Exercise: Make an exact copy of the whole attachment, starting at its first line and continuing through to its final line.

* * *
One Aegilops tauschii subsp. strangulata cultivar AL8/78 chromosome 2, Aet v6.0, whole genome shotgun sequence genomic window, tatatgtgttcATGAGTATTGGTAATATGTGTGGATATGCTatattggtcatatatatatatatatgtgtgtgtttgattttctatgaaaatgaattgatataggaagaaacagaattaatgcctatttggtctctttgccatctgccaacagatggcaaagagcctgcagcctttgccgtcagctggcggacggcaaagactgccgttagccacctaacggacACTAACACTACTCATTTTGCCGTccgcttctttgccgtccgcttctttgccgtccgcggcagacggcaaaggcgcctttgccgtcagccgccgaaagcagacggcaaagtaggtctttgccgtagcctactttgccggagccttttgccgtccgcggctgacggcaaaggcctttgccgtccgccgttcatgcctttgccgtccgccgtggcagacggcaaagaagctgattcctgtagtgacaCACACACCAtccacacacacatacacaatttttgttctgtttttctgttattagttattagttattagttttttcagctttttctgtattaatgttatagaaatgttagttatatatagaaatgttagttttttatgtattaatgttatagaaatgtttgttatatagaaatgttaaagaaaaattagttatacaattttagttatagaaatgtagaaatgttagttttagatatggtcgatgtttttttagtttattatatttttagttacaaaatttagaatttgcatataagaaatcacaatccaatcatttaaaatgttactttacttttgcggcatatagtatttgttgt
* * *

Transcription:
One Aegilops tauschii subsp. strangulata cultivar AL8/78 chromosome 2, Aet v6.0, whole genome shotgun sequence genomic window, tatatgtgttcATGAGTATTGGTAATATGTGTGGATATGCTatattggtcatatatatatatatatgtgtgtgtttgattttctatgaaaatgaattgatataggaagaaacagaattaatgcctatttggtctctttgccatctgccaacagatggcaaagagcctgcagcctttgccgtcagctggcggacggcaaagactgccgttagccacctaacggacACTAACACTACTCATTTTGCCGTccgcttctttgccgtccgcttctttgccgtccgcggcagacggcaaaggcgcctttgccgtcagccgccgaaagcagacggcaaagtaggtctttgccgtagcctactttgccggagccttttgccgtccgcggctgacggcaaaggcctttgccgtccgccgttcatgcctttgccgtccgccgtggcagacggcaaagaagctgattcctgtagtgacaCACACACCAtccacacacacatacacaatttttgttctgtttttctgttattagttattagttattagttttttcagctttttctgtattaatgttatagaaatgttagttatatatagaaatgttagttttttatgtattaatgttatagaaatgtttgttatatagaaatgttaaagaaaaattagttatacaattttagttatagaaatgtagaaatgttagttttagatatggtcgatgtttttttagtttattatatttttagttacaaaatttagaatttgcatataagaaatcacaatccaatcatttaaaatgttactttacttttgcggcatatagtatttgttgt